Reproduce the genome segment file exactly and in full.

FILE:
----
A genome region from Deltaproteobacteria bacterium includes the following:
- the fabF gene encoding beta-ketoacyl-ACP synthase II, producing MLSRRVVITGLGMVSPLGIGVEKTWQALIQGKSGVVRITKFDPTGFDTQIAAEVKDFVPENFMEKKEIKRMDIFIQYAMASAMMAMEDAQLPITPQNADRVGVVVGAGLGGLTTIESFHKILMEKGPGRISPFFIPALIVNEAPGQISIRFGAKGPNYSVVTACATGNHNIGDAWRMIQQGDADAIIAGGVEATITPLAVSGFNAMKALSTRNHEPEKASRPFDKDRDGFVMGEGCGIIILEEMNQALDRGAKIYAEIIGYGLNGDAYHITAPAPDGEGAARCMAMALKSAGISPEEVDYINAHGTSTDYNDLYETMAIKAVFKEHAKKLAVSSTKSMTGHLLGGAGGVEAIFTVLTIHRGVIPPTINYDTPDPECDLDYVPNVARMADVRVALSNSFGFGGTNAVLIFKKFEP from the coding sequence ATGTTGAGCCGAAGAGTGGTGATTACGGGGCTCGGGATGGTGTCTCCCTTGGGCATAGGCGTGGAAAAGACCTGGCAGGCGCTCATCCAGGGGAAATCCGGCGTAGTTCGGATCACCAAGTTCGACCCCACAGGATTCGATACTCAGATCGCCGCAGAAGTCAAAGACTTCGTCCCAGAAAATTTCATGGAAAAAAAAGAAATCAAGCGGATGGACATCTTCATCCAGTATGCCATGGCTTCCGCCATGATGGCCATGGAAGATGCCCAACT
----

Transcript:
A genome region from Deltaproteobacteria bacterium includes the following:
- the fabF gene encoding beta-ketoacyl-ACP synthase II, producing MLSRRVVITGLGMVSPLGIGVEKTWQALIQGKSGVVRITKFDPTGFDTQIAAEVKDFVPENFMEKKEIKRMDIFIQYAMASAMMAMEDAQLPITPQNADRVGVVVGAGLGGLTTIESFHKILMEKGPGRISPFFIPALIVNEAPGQISIRFGAKGPNYSVVTACATGNHNIGDAWRMIQQGDADAIIAGGVEATITPLAVSGFNAMKALSTRNHEPEKASRPFDKDRDGFVMGEGCGIIILEEMNQALDRGAKIYAEIIGYGLNGDAYHITAPAPDGEGAARCMAMALKSAGISPEEVDYINAHGTSTDYNDLYETMAIKAVFKEHAKKLAVSSTKSMTGHLLGGAGGVEAIFTVLTIHRGVIPPTINYDTPDPECDLDYVPNVARMADVRVALSNSFGFGGTNAVLIFKKFEP from the coding sequence ATGTTGAGCCGAAGAGTGGTGATTACGGGGCTCGGGATGGTGTCTCCCTTGGGCATAGGCGTGGAAAAGACCTGGCAGGCGCTCATCCAGGGGAAATCCGGCGTAGTTCGGATCACCAAGTTCGACCCCACAGGATTCGATACTCAGATCGCCGCAGAAGTCAAAGACTTCGTCCCAGAAAATTTCATGGAAAAAAAAGAAATCAAGCGGATGGACATCTTCATCCAGTATGCCATGGCTTCCGCCATGATGGCCATGGAAGATGCCCAACT